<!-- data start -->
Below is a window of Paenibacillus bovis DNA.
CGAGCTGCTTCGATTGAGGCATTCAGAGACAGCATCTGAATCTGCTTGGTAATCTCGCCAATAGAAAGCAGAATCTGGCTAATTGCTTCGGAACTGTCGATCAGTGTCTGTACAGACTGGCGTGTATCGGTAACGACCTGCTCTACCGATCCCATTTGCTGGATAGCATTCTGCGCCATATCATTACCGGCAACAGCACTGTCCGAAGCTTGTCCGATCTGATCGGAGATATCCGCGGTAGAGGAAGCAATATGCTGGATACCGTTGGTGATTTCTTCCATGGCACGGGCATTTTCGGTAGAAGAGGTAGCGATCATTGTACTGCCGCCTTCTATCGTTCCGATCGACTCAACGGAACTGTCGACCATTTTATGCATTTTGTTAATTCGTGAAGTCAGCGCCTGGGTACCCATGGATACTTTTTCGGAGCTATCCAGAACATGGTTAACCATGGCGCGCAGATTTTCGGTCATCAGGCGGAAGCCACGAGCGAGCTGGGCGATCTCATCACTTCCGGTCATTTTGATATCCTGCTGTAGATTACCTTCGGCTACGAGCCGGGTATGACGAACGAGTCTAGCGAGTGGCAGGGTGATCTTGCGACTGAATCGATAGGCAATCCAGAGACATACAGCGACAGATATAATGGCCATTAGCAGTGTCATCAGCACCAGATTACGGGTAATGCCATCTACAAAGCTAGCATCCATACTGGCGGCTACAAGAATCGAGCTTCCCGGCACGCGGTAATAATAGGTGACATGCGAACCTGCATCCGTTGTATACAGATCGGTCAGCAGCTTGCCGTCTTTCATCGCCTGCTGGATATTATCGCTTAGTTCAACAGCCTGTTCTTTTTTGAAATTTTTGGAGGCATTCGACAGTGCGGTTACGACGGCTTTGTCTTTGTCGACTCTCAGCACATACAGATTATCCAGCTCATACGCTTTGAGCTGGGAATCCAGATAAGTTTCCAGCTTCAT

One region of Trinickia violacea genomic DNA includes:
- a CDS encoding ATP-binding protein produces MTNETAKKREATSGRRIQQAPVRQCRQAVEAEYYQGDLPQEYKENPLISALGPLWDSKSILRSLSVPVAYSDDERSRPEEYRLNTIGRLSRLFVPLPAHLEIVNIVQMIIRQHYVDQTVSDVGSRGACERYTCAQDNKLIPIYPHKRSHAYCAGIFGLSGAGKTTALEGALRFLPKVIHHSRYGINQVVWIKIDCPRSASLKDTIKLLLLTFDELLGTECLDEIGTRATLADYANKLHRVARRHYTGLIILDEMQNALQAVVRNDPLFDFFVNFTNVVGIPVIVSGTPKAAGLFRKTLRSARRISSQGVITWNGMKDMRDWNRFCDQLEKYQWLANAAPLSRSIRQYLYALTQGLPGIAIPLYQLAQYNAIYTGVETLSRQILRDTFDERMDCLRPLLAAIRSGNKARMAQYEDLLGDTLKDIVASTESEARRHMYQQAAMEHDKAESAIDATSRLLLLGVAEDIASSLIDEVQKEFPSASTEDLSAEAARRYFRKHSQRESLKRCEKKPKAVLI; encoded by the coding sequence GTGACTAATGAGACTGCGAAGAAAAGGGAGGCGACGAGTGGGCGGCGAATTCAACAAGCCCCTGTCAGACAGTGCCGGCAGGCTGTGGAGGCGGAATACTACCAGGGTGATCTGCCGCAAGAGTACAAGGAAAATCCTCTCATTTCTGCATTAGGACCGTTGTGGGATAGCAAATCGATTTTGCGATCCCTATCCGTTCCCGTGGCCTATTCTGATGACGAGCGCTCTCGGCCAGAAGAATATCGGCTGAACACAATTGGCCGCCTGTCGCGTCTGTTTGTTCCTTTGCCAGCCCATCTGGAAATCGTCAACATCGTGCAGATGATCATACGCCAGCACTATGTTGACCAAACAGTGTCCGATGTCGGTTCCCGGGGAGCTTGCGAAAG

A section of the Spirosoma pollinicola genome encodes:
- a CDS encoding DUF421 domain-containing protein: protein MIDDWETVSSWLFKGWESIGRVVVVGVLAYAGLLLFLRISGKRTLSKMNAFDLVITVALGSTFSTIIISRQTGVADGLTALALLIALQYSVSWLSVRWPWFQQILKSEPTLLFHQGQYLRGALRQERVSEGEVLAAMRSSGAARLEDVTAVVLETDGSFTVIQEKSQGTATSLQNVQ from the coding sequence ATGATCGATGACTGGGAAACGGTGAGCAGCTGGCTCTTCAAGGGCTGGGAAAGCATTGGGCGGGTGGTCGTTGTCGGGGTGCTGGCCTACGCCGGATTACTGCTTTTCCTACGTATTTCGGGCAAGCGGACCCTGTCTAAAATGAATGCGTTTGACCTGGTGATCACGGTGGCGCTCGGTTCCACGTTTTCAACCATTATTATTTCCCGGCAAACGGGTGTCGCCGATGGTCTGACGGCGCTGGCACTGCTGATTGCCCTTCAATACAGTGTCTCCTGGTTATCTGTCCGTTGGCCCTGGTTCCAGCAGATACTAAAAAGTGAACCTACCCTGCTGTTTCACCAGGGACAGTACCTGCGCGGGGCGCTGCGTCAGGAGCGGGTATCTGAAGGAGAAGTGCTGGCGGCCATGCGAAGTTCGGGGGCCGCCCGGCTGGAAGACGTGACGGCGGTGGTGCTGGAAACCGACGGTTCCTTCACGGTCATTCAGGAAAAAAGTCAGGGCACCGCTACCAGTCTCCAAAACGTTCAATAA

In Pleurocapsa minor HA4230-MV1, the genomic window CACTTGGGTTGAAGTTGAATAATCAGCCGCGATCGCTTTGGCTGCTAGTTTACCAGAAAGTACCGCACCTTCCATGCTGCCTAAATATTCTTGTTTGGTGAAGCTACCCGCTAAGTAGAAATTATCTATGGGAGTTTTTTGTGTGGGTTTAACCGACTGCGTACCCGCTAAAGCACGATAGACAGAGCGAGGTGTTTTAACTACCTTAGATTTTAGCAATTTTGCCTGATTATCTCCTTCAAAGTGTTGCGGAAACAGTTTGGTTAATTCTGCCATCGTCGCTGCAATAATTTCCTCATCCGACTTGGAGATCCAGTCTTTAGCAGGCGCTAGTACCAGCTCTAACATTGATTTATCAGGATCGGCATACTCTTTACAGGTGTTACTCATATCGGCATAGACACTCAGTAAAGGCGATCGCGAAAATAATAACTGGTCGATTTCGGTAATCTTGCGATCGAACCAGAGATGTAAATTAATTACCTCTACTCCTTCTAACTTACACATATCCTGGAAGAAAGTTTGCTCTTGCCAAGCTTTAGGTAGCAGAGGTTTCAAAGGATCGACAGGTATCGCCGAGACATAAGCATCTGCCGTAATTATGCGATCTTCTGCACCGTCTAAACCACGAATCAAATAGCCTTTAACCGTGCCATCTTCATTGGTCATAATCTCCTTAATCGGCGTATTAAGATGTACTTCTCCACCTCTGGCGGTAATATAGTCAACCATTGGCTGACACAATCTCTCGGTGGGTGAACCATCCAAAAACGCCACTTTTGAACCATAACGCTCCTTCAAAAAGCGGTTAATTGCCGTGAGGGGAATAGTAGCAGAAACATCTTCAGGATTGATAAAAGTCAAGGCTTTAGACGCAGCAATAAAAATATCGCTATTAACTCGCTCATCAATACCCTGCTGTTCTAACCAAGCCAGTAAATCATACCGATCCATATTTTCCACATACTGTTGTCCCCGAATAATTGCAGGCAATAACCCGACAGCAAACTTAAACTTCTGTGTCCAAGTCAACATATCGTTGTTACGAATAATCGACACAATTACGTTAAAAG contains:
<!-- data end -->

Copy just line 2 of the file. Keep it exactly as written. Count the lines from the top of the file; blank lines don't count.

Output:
CGAGCTGCTTCGATTGAGGCATTCAGAGACAGCATCTGAATCTGCTTGGTAATCTCGCCAATAGAAAGCAGAATCTGGCTAATTGCTTCGGAACTGTCGATCAGTGTCTGTACAGACTGGCGTGTATCGGTAACGACCTGCTCTACCGATCCCATTTGCTGGATAGCATTCTGCGCCATATCATTACCGGCAACAGCACTGTCCGAAGCTTGTCCGATCTGATCGGAGATATCCGCGGTAGAGGAAGCAATATGCTGGATACCGTTGGTGATTTCTTCCATGGCACGGGCATTTTCGGTAGAAGAGGTAGCGATCATTGTACTGCCGCCTTCTATCGTTCCGATCGACTCAACGGAACTGTCGACCATTTTATGCATTTTGTTAATTCGTGAAGTCAGCGCCTGGGTACCCATGGATACTTTTTCGGAGCTATCCAGAACATGGTTAACCATGGCGCGCAGATTTTCGGTCATCAGGCGGAAGCCACGAGCGAGCTGGGCGATCTCATCACTTCCGGTCATTTTGATATCCTGCTGTAGATTACCTTCGGCTACGAGCCGGGTATGACGAACGAGTCTAGCGAGTGGCAGGGTGATCTTGCGACTGAATCGATAGGCAATCCAGAGACATACAGCGACAGATATAATGGCCATTAGCAGTGTCATCAGCACCAGATTACGGGTAATGCCATCTACAAAGCTAGCATCCATACTGGCGGCTACAAGAATCGAGCTTCCCGGCACGCGGTAATAATAGGTGACATGCGAACCTGCATCCGTTGTATACAGATCGGTCAGCAGCTTGCCGTCTTTCATCGCCTGCTGGATATTATCGCTTAGTTCAACAGCCTGTTCTTTTTTGAAATTTTTGGAGGCATTCGACAGTGCGGTTACGACGGCTTTGTCTTTGTCGACTCTCAGCACATACAGATTATCCAGCTCATACGCTTTGAGCTGGGAATCCAGATAAGTTTCCAGCTTCAT